Tomato Harvest

tomato harvest mid-august

Now that it’s August, the tomato plants have really started producing. This is what I collected over a few days. There are Stupice, Blondköpfchen, Tommy Toe, Silver Fir, and Mexican Midget tomatoes in this bowl. Everything has been delicious. I’ll likely make some of this into jam. Lacto fermented salsa is on the schedule once more of the larger tomatoes ripen (or I purchase a tomato share from my CSA).

My Early July Garden

early july garden
The garden in early July

The garden is green and plump and everything is working toward blossoming and fruiting. I’ve got plenty of tomatoes showing up, though most are green. However there are a couple of plants – the Mexican Midget and the Tommy Toe – that have reddening fruit. It’s very exciting to see them progress.

tomato collage
Various stages of the tomatoes in the garden

You can see the Tommy Toe in the upper right hand corner and the Mexican Midget in the bottom left hand corner. The plant with the overabundance of blossoms is the Blondköpfchen – I am so looking forward to seeing the tomatoes that come off this plant. The bottom two images in the collage are the Stupice on the left and the Silver Fir on the right. I’m so pleased to see so many tomatoes growing. I really don’t think I can have too many tomatoes.

My squash plant – which threatens to take over the garden with its crazy vines – is starting to produce!

female squash flower
Female squash flower with fruit

As you can see, there is a small fruit at the bottom. This is a volunteer, so I do not know which exact variety it is, but I suspect it is a tromboncino. We’ll see. They get huge.

The male flower has a thin stem and dies off after its usefulness (pollinating the female) is used up. Kind of brutal, but that’s nature.

male squash flower
Male squash flower

It’s hard to see the stem, but the flower is gorgeous. When the plant first started to flower, I thought the blossoms were so gorgeous. Then the next day, I’d go out and find them on the ground, seemingly cut off by some nasty. Turns out it was just the dropping off I mentioned above. Such a relief.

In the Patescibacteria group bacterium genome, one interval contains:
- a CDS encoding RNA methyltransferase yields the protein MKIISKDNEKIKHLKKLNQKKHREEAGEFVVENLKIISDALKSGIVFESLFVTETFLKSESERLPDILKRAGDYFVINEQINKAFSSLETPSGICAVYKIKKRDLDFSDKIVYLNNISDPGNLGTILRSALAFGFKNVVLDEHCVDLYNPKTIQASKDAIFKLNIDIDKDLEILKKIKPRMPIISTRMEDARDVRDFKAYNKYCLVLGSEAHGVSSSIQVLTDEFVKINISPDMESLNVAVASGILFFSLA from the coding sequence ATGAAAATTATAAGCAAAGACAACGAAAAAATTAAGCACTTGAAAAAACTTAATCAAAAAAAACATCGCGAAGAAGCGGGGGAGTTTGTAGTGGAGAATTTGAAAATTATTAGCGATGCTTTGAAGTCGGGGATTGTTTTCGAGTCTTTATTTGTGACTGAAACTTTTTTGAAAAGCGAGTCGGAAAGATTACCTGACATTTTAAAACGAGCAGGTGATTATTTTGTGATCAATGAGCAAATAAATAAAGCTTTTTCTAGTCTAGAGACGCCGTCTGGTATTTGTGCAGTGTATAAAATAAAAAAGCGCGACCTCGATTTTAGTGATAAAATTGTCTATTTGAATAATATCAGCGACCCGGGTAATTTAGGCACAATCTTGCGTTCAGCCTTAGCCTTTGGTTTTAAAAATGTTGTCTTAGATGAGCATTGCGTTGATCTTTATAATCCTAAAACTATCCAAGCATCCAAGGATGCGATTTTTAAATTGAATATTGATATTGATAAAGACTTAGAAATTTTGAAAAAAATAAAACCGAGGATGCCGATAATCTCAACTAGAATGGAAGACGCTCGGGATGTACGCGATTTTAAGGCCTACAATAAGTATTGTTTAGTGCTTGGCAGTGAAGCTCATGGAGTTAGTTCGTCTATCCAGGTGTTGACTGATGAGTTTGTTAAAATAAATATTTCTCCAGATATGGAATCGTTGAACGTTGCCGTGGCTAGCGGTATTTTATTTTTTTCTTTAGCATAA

There’s some nice herb action going on at our place, too.

summer herbs collage
Many herbs grace our home

Friends of ours moved away (boo hoo) and offloaded their container herbs on me. They seem pretty happy on the back deck. There’s tarragon, thyme, rosemary, and basil. I’ve also got borage growing in the garden and they are flowering like crazy! I love their blue flowers.

Other stuff in the garden are melons, sour gherkins, peppers and ground cherries, which are coming along nicely. You can see more pictures in my Garden 2011 photoset on Flickr.

This post is participating in the inaugural Astoria Blog Carnival hosted by We Heart Astoria.

My Garden Volunteers

the garden in late june 2011
The garden in late June 2011

There’s a lot going on in my garden right now and the growth is impressive – it seems like there is recognizable growth every day. I love this time in the garden, as it is full of hope and promise. And the green colors are just amazing.

This year I have a good number of volunteers. Volunteers are those plants that just grow on their own out in the dirt, without any planning on my part. In my garden the source is usually something in the compost that I add to the dirt. Or seeds from last season that drop into the dirt, and then sprout the following season.

There are four volunteers in my garden – a cucumber, some kind of summer squash, ground cherries, and a tomatillo plant. I think this is a cucumber:

cucumber flowers
Cucumber flower from volunteer

And this is some sort of summer squash – could be zucchini, could be yellow crookneck, could be some other kind. I hope it’s crookneck.

summer squash volunteer
Summer squash volunteer

If it is indeed a kind of summer squash, I hope to make something tasty with the squash blossoms.

A lone tomatillo plant grows in the back of the garden, and it’s flowering!

tomatillo flowering
Tomatillo flowering

I’ve been told that you need at least two tomatillo plants in order to get fruit, but last year I had two plants and nothing happened. Both plants flowered but no fruit resulted. So frustrating! Maybe it will work out differently for me this year. I sure hope so, as I love tomatillos!

Finally, my ground cherries. So many of these little plants popped up this spring – probably close to 3 dozen, no doubt from dropped seeds in the ground from last year.

ground cherries growth
Ground cherries

They are even starting to fruit! I hope to make some ground cherry jam this year.